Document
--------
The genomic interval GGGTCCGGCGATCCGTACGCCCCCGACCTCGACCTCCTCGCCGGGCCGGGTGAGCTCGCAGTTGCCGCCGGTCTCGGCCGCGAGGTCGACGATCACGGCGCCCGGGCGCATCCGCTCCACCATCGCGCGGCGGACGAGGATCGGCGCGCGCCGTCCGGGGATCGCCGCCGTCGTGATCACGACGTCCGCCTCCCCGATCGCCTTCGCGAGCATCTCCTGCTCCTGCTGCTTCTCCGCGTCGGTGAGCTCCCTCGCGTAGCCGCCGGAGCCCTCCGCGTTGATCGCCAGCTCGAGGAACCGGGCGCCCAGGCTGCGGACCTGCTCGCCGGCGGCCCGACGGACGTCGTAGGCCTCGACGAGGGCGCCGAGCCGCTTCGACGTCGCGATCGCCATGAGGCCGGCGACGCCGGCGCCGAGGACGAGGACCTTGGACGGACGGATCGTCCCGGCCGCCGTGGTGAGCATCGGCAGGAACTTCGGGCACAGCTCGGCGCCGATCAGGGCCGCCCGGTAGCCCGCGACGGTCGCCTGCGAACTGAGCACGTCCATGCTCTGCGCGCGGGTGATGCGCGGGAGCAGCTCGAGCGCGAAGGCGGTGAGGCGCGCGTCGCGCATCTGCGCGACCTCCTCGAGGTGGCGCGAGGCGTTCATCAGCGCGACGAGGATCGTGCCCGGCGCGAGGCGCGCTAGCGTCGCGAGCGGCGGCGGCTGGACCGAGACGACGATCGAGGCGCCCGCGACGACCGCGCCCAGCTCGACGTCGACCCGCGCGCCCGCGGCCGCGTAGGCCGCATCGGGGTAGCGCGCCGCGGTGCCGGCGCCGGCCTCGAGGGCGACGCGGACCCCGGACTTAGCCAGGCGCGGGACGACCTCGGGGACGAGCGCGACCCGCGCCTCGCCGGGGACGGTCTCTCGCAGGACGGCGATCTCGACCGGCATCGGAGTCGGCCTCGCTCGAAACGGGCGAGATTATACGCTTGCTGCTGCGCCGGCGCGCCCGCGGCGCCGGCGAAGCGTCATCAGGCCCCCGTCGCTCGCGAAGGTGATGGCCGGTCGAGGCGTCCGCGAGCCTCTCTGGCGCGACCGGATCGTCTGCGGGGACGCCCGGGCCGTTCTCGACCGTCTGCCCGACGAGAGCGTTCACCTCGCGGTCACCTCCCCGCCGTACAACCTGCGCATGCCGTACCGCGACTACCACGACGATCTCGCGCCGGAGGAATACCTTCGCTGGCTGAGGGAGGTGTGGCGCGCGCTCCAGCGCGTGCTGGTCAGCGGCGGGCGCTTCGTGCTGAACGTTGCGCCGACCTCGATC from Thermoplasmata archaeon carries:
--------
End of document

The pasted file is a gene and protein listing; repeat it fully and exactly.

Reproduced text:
The genomic interval GGGTCCGGCGATCCGTACGCCCCCGACCTCGACCTCCTCGCCGGGCCGGGTGAGCTCGCAGTTGCCGCCGGTCTCGGCCGCGAGGTCGACGATCACGGCGCCCGGGCGCATCCGCTCCACCATCGCGCGGCGGACGAGGATCGGCGCGCGCCGTCCGGGGATCGCCGCCGTCGTGATCACGACGTCCGCCTCCCCGATCGCCTTCGCGAGCATCTCCTGCTCCTGCTGCTTCTCCGCGTCGGTGAGCTCCCTCGCGTAGCCGCCGGAGCCCTCCGCGTTGATCGCCAGCTCGAGGAACCGGGCGCCCAGGCTGCGGACCTGCTCGCCGGCGGCCCGACGGACGTCGTAGGCCTCGACGAGGGCGCCGAGCCGCTTCGACGTCGCGATCGCCATGAGGCCGGCGACGCCGGCGCCGAGGACGAGGACCTTGGACGGACGGATCGTCCCGGCCGCCGTGGTGAGCATCGGCAGGAACTTCGGGCACAGCTCGGCGCCGATCAGGGCCGCCCGGTAGCCCGCGACGGTCGCCTGCGAACTGAGCACGTCCATGCTCTGCGCGCGGGTGATGCGCGGGAGCAGCTCGAGCGCGAAGGCGGTGAGGCGCGCGTCGCGCATCTGCGCGACCTCCTCGAGGTGGCGCGAGGCGTTCATCAGCGCGACGAGGATCGTGCCCGGCGCGAGGCGCGCTAGCGTCGCGAGCGGCGGCGGCTGGACCGAGACGACGATCGAGGCGCCCGCGACGACCGCGCCCAGCTCGACGTCGACCCGCGCGCCCGCGGCCGCGTAGGCCGCATCGGGGTAGCGCGCCGCGGTGCCGGCGCCGGCCTCGAGGGCGACGCGGACCCCGGACTTAGCCAGGCGCGGGACGACCTCGGGGACGAGCGCGACCCGCGCCTCGCCGGGGACGGTCTCTCGCAGGACGGCGATCTCGACCGGCATCGGAGTCGGCCTCGCTCGAAACGGGCGAGATTATACGCTTGCTGCTGCGCCGGCGCGCCCGCGGCGCCGGCGAAGCGTCATCAGGCCCCCGTCGCTCGCGAAGGTGATGGCCGGTCGAGGCGTCCGCGAGCCTCTCTGGCGCGACCGGATCGTCTGCGGGGACGCCCGGGCCGTTCTCGACCGTCTGCCCGACGAGAGCGTTCACCTCGCGGTCACCTCCCCGCCGTACAACCTGCGCATGCCGTACCGCGACTACCACGACGATCTCGCGCCGGAGGAATACCTTCGCTGGCTGAGGGAGGTGTGGCGCGCGCTCCAGCGCGTGCTGGTCAGCGGCGGGCGCTTCGTGCTGAACGTTGCGCCGACCTCGATC from Thermoplasmata archaeon carries: